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Czech Republic is building its tenth nuclear reactor - it will be at the Faculty of Nuclear Sciences and Physical Engineering of the Czech Technical University in Prague

On Wednesday March 23, 2022, the Faculty of Nuclear Sciences and Physical Engineering of the CTU in Prague (FNSPE) announced that it has received a permit from the State Office for Nuclear Safety (SÚJB) for the construction of the VR-2 nuclear reactor. It will be located in the same reactor hall where the faculty has been operating the VR-1 Vrabec reactor since 1990. The number of operating nuclear reactors in the Czech Republic will thus round up to ten in the future (not counting the Golem fusion reactor). In addition to the VR-1 and VR-2 reactors, there are also two research reactors of the Research Centre in Řež and six nuclear reactors operated by ČEZ in two nuclear power plants.

PlasmaLab@CTU brings us closer to operating the world's first fusion power plant

At a time of rising energy prices, the search for new, clean sources of energy is increasingly in vogue. One solution to the looming energy crisis may be thermonuclear fusion. For several years in the south of France, scientists and engineers have been building the world's first fusion reactor. The Czech Republic is also represented here. Among the entities involved is, among others, the Faculty of Nuclear and Physical Engineering of the Czech Technical University in Prague (FNSPE), which currently operates the only working tokamak (fusion reactor) in the Czech Republic. Now, in addition to the reactor, the faculty has built a modern PlasmaLab@CTU laboratory for students and scientists at a cost of more than CZK 23 million.

The Falcon 9 rocket will carry a detector of the Faculty of Nuclear Sciences and Physical Engineering of the Czech Technical University in Prague into orbit on Thursday, 13 January 2022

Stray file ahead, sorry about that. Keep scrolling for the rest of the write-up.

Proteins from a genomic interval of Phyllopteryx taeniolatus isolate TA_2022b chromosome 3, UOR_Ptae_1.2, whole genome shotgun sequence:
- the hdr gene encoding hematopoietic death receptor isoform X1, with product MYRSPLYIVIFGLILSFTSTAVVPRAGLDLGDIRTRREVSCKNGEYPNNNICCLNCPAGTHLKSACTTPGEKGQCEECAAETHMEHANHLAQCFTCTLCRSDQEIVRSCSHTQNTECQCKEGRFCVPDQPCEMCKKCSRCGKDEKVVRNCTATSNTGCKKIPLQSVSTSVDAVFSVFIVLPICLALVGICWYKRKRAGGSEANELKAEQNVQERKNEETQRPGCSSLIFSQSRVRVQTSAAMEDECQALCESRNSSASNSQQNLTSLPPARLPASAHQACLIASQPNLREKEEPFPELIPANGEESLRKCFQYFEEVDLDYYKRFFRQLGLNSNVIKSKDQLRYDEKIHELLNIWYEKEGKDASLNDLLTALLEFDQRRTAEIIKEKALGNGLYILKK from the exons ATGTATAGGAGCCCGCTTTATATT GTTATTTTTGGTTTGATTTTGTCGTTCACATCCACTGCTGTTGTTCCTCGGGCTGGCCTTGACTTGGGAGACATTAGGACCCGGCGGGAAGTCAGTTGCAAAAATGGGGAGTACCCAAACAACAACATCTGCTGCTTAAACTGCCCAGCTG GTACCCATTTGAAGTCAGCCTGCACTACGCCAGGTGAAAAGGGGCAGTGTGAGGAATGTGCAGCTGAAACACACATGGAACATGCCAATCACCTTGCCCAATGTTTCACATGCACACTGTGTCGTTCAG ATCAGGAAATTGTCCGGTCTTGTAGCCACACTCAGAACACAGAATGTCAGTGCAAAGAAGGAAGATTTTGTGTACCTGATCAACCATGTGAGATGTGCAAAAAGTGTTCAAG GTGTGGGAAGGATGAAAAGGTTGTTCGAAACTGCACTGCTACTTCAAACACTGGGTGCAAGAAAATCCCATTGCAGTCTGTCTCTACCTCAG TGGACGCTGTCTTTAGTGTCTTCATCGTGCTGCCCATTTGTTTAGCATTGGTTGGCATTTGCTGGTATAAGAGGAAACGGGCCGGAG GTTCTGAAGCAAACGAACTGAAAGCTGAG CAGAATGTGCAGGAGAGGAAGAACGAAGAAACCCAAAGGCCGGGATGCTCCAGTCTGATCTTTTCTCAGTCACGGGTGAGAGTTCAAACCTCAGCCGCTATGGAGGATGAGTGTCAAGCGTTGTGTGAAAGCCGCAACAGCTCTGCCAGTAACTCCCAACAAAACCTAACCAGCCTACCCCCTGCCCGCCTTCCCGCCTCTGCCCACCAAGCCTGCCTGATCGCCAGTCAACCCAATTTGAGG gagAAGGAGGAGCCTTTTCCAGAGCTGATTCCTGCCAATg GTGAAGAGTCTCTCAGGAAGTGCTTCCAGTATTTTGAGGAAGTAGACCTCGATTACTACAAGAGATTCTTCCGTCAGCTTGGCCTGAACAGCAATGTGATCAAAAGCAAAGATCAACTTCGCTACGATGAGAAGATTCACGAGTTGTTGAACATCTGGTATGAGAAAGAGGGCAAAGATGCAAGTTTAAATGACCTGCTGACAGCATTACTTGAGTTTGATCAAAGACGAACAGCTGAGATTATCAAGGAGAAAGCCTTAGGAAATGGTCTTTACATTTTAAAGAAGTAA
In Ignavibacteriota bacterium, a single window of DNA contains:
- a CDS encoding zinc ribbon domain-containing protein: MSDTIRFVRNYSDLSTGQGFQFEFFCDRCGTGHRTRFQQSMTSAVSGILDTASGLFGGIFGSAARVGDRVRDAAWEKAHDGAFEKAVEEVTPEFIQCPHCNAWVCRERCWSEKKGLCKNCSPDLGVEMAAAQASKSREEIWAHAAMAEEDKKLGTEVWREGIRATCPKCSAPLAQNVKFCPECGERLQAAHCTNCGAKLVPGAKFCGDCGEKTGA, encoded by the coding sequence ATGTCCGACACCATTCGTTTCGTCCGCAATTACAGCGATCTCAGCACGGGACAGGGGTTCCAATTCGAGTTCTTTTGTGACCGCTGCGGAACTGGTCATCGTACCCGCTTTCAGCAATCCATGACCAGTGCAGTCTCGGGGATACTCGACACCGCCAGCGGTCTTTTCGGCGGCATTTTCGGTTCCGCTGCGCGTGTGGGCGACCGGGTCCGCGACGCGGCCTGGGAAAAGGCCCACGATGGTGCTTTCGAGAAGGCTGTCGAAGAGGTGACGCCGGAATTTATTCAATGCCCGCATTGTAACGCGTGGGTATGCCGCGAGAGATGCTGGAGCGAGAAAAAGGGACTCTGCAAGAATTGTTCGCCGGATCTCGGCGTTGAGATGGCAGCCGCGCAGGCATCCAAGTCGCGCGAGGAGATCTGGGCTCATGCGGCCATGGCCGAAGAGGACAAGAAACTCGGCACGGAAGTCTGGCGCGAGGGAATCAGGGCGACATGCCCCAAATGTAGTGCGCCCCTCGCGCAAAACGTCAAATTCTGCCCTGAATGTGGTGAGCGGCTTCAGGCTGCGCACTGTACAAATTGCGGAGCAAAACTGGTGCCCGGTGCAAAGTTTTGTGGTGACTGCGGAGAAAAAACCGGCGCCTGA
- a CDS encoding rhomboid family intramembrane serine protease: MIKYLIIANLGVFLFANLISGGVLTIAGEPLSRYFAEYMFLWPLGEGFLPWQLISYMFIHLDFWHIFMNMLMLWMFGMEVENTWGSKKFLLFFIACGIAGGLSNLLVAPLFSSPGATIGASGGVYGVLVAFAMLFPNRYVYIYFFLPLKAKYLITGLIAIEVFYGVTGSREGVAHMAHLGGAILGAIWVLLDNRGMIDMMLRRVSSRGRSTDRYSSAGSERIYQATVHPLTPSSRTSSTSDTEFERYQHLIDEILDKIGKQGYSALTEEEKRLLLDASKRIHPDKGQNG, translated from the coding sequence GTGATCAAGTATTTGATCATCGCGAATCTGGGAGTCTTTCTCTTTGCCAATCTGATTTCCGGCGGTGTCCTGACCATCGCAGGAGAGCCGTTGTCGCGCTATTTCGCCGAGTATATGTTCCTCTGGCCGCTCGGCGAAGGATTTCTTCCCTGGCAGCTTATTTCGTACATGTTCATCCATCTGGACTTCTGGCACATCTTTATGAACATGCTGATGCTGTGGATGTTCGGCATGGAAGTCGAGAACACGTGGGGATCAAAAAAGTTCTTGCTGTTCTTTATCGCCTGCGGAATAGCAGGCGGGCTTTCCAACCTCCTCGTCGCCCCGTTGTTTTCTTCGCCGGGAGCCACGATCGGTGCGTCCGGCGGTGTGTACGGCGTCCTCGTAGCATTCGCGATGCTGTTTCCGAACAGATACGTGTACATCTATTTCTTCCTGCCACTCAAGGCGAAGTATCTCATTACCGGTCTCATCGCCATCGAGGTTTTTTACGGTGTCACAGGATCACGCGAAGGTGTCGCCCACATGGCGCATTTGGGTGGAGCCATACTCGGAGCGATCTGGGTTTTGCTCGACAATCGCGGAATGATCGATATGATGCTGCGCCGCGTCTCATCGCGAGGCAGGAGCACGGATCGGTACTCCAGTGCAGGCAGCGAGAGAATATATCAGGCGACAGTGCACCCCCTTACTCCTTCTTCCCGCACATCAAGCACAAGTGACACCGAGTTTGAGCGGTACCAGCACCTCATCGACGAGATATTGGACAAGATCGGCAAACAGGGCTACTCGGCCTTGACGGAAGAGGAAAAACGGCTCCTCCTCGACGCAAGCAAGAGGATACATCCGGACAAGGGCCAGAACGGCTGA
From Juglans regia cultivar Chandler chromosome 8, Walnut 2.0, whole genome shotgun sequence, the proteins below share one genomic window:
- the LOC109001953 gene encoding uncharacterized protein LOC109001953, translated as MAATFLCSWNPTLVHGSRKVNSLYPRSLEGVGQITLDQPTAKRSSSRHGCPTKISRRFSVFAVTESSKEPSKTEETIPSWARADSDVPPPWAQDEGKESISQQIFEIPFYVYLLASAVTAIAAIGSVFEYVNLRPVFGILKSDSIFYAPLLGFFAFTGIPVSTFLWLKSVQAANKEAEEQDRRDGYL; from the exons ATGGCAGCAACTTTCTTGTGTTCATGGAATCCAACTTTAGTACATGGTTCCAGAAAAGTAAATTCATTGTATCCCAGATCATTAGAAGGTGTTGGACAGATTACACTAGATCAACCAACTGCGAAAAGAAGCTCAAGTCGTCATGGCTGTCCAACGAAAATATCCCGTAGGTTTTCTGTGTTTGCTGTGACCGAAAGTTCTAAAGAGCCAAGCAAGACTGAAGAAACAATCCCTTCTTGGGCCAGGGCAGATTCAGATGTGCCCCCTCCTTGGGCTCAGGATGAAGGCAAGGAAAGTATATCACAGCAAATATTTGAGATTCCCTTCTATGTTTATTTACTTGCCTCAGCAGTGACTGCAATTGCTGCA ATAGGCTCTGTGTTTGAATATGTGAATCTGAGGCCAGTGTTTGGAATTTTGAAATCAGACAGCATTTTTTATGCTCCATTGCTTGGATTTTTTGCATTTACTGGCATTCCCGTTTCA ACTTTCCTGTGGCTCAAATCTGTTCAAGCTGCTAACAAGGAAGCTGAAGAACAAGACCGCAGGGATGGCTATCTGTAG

On Thursday, 13 January 2022, a second detector developed and manufactured by scientists from the Department of Physics of the Faculty of Nuclear Sciences and Physical Engineering of the CTU in Prague (FNSPE) in cooperation with esc Aerospace will enter Earth orbit. The unique 2SD particle detector will map so-called space weather and ionizing radiation in orbit. It will be carried there by SpaceX's Falcon 9 rocket from Cape Canaveral in the US.

European universities, including CTU, unite to educate the quantum experts of the future

Several European universities, including CTU, through the Faculty of Nuclear Sciences and Physical Engineering (FNSPE), have joined the European Quantum Flagship's QTEdu Open Master project. The aim of the universities and other participating organizations is to train quantum experts who will be needed for the ongoing development of quantum technologies.

Universities build a National Quantum Infrastructure for the Czech Republic with connections abroad for extremely secure communication

The Czech National Quantum Infrastructure with connections to Germany, Austria, Slovakia and Poland is building a cybersecurity hub through collaboration among the Faculty of Nuclear Sciences and Physical Engineering of the Czech Technical University in Prague (FJFI), the Faculty of Informatics of Masaryk University (FI MU), the Faculty of Natural Sciences of Palacký University in Olomouc (UPOL) and IT4 Innovations of the Mining University – Technical University of Ostrava (IT4I VŠB-TUO). 

To prove quantum supremacy, Chinese scientists used a problem formulated at the Faculty of Nuclear and Physical Engineering of CTU in Prague

To demonstrate the so-called quantum supremacy of a quantum computer based on photons, Chinese scientists used a solution to a computational problem formulated at the Faculty of Nuclear Sciences and Physical Engineering of the Czech Technical University in Prague (FNSPE). Specifically, the Gaussian Boson Sampling protocol, developed by Craig Hamilton and Igor Jex of the FNSPE and their partners, the group of Christine Silberhorn of the University of Paderborn (FRG). The research team of the Chinese University of Science and Technology published a report on the results on December 3, 2020 in the journal Science.

Academic fission reactor VR-1 has served at the Faculty of Nuclear Sciences and Physical Engineering CTU in Prague for 30 years

For 30 years, the academic fission reactor VR-1 has served students from the Czech Republic and abroad, but it is also used for research activities. The reactor is operated by the Department of Nuclear Reactors of the Faculty of Nuclear Science and Physical Engineering (FNSPE) of the Czech Technical University in Prague. The VR-1 reactor reached the so-called first critical state on December 3, 1990 at 4:25 p.m. However, preparations for its construction began in 1982.

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